23 March 2012

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5 Bands That Shaped UK Punk

Depending on which side of the Atlantic you live, the term 'punk' conjures up different things. In the US, the punk movement incorporated a lot of different bands from rock to the art pop movement. A punk could be almost anyone with a non-conformist look. For the UK, a punk was a different animal. It went beyond non-conformist to outrageous. The more unacceptable the attire the better, which went for the height and colour of the hair and the prodigious use of safety pins. British punk had one clear aim: to offend and shock as many people as possible. It was excessive, aggressive and frustrated. At its height in the late 70s, punk was the antidote to disco. Here are five bands that epitomise what punk really meant in Great Britain.


Depending on which side of the Atlantic you live, the term 'punk' conjures up different things. In the US, the punk movement incorporated a lot of different bands from rock to the art pop movement. A punk could be almost anyone with a non-conformist look. For the UK, a punk was a different animal. It went beyond non-conformist to outrageous. The more unacceptable the attire the better, which went for the height and colour of the hair and the prodigious use of safety pins.

British punk had one clear aim: to offend and shock as many people as possible. It was excessive, aggressive and frustrated. At its height in the late 70s, punk was the antidote to disco. Here are five bands that epitomise what punk really meant in Great Britain.

Sham 69 – Formed in Hersham in 1976, Sham 69 was perhaps one of the few punk bands that actually had foundations in the working classes. The band's songs revolved around the most ordinary lives in the UK's towns. The band's most enduring song, 'Hurry Up Harry', is an anthem for that great British pastime: 'We're going down the pub!' Sham 69 is most notable for carrying their punk sound past punk's golden year of 1978, as one of the foundations of the Oi! Movement.



U.K. Subs – Originally called The Subversives, the U.K. Subs were a London based band that made their name on the pub rock circuit. U.K. Subs also managed to have comparable success with a few singles entering the UK Top 40 chart, something rare for the genre at the time. As the 70s reached their inevitable end, the New Wave Of British Heavy Metal began to emerge, which gave U.K. Subs a way of adapting their sound as punk waned.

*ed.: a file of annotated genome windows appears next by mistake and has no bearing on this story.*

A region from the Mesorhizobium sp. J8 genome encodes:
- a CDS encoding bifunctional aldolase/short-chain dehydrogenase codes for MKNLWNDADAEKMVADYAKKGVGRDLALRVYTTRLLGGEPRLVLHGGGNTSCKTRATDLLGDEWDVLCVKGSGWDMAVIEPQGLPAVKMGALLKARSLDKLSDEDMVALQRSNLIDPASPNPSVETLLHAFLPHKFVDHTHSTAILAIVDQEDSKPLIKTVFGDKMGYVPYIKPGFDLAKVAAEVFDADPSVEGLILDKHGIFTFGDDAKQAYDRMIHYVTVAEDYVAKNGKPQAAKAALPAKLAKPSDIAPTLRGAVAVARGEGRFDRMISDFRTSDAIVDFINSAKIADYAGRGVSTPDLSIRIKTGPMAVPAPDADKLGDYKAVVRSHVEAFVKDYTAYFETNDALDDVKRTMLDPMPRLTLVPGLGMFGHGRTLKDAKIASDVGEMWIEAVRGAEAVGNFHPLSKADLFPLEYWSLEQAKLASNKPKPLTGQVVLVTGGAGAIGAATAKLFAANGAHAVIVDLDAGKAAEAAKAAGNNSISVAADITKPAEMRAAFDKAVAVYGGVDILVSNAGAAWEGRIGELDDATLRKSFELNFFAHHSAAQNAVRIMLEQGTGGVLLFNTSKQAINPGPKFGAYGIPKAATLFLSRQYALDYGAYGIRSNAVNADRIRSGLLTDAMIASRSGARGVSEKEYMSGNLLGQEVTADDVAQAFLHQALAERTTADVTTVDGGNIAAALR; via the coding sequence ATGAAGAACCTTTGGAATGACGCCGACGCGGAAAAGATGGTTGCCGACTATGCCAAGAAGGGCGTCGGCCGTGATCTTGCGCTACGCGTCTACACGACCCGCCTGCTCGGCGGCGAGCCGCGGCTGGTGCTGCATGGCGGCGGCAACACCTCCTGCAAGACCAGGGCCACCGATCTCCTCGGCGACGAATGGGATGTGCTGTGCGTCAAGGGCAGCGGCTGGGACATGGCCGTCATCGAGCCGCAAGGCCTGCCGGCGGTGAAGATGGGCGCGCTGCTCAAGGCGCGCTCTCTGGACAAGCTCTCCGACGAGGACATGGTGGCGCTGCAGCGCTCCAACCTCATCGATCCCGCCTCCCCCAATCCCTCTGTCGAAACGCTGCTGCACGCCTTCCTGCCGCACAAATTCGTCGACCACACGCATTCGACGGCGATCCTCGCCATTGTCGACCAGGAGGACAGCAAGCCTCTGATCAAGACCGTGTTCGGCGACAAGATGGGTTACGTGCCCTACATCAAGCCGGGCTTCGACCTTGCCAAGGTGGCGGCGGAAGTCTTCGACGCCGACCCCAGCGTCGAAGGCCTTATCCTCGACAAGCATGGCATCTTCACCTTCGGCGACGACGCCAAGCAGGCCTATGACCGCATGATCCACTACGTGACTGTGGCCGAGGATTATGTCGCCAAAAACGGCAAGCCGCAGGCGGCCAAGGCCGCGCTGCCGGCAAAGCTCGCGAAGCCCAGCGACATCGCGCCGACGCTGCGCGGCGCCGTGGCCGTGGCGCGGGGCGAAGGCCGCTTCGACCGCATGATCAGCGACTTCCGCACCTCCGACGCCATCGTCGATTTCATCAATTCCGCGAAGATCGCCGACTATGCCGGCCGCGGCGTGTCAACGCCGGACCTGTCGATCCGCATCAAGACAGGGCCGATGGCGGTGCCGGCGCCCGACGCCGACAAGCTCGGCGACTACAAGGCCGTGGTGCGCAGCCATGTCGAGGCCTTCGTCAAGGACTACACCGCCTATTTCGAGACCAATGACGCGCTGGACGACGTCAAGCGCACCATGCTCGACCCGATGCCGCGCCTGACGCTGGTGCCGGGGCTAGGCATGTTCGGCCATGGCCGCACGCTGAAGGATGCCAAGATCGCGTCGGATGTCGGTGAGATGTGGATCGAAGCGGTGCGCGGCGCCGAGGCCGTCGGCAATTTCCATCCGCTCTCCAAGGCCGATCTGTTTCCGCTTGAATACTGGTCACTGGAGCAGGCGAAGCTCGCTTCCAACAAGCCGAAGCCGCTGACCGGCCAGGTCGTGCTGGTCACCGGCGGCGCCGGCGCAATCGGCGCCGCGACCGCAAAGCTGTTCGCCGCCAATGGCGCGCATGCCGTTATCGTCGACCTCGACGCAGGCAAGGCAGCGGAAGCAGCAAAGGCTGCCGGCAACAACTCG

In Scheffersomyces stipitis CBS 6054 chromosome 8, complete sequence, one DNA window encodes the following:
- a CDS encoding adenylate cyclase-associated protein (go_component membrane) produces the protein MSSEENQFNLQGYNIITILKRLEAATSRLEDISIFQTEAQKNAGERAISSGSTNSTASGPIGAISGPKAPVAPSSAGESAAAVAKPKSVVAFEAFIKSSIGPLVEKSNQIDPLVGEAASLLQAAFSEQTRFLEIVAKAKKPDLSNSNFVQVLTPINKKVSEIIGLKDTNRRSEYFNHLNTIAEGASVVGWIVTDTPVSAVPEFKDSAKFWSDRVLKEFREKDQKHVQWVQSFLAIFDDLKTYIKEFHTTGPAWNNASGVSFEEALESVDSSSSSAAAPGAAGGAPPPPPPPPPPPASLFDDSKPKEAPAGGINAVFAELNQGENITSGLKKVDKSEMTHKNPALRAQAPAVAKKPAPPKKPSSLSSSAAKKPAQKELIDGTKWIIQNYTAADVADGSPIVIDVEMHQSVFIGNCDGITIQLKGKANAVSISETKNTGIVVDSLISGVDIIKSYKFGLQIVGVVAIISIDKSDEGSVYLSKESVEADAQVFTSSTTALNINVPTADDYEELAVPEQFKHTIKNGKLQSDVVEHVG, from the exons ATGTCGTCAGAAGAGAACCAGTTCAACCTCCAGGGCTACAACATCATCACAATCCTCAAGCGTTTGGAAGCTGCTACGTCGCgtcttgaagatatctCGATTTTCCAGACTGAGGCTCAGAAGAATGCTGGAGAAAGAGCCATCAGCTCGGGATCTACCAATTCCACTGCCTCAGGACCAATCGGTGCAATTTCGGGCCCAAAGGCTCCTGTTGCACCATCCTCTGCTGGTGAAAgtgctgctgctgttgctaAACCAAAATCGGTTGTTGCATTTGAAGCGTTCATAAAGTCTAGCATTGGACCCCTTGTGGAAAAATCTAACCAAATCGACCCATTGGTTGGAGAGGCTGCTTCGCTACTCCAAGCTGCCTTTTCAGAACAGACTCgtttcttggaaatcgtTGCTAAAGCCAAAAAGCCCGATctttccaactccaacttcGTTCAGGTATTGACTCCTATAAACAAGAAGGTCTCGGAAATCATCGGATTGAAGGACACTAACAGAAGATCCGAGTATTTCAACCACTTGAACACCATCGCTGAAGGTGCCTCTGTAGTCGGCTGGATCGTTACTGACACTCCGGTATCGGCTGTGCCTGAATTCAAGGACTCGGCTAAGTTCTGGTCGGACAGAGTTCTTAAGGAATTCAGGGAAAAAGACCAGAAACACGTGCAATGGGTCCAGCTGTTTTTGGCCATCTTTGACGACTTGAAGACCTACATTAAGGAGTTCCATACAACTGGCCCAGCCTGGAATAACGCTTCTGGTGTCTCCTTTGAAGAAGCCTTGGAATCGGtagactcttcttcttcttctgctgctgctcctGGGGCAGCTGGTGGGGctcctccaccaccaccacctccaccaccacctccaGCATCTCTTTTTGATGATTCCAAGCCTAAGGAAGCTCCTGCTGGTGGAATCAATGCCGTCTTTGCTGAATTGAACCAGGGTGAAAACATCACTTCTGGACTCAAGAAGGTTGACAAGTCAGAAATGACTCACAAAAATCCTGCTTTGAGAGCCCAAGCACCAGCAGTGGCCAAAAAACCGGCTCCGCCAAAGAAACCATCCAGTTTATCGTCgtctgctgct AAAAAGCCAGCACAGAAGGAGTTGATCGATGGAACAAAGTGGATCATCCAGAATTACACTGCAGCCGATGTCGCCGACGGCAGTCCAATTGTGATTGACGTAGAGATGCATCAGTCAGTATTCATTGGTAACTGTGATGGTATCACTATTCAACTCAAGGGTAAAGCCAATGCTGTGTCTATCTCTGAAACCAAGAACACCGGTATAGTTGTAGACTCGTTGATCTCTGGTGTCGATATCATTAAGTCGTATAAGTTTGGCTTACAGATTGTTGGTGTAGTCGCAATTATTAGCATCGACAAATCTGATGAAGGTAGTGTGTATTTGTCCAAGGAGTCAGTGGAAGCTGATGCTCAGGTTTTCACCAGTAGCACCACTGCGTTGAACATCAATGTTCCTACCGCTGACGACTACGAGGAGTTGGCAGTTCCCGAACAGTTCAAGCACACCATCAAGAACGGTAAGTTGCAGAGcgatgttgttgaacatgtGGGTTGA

Buzzcocks – Excited by a review of a Sex Pistols gig in NME, Pete Shelley and Howard Devoto (real names Peter McNeish and Howard Trafford respectively) hopped on a bus from Bolton to London. Impressed and influenced by the Sex Pistols, Buzzcocks were spurred on, and were soon part of the punk scene. Their song 'Ever Fallen In Love (With Someone You Shouldn't've)' remains a popular number today, and has been covered by Pete Yorn, Fine Young Cannibals, Kim Wilde and The Noisettes.



Angelic Upstarts – British punk was a movement that acted as a mouthpiece for the disillusioned youth. Many bands would voice their political agendas from pubs, to student bars and clubs. One such band was the Angelic Upstarts. From 1977, the Angelic Upstarts wrote songs with a socialist, anti-fascist edge. Perversely, their 'Oi!' image was often used by neo-nazi skinheads, which is a clever move if you're trying to educate those with a different agenda.



Sex Pistols – Without a doubt, the Sex Pistols are the most famous British punk band that ever existed. Originally formed by Steve Jones, Paul Cook and Wally Nightingale, playing instruments they's stolen, the band went through various line up changes, including guitarist Glen Matlock. With the influence of impresario Malcolm McLaren they changed their name to the Sex Pistols, taking on John Lydon, later to become Johnny Rotten, so called by Jones because of his dental hygiene. Eventually, Matlock was let go for “liking The Beatles” as legend has it, although Matlock struggled with the content of songs such as 'God Save The Queen'. Johnny Rotten's friend and Inventor of the Pogo Dance, Sid Vicious took over and the rest is history.





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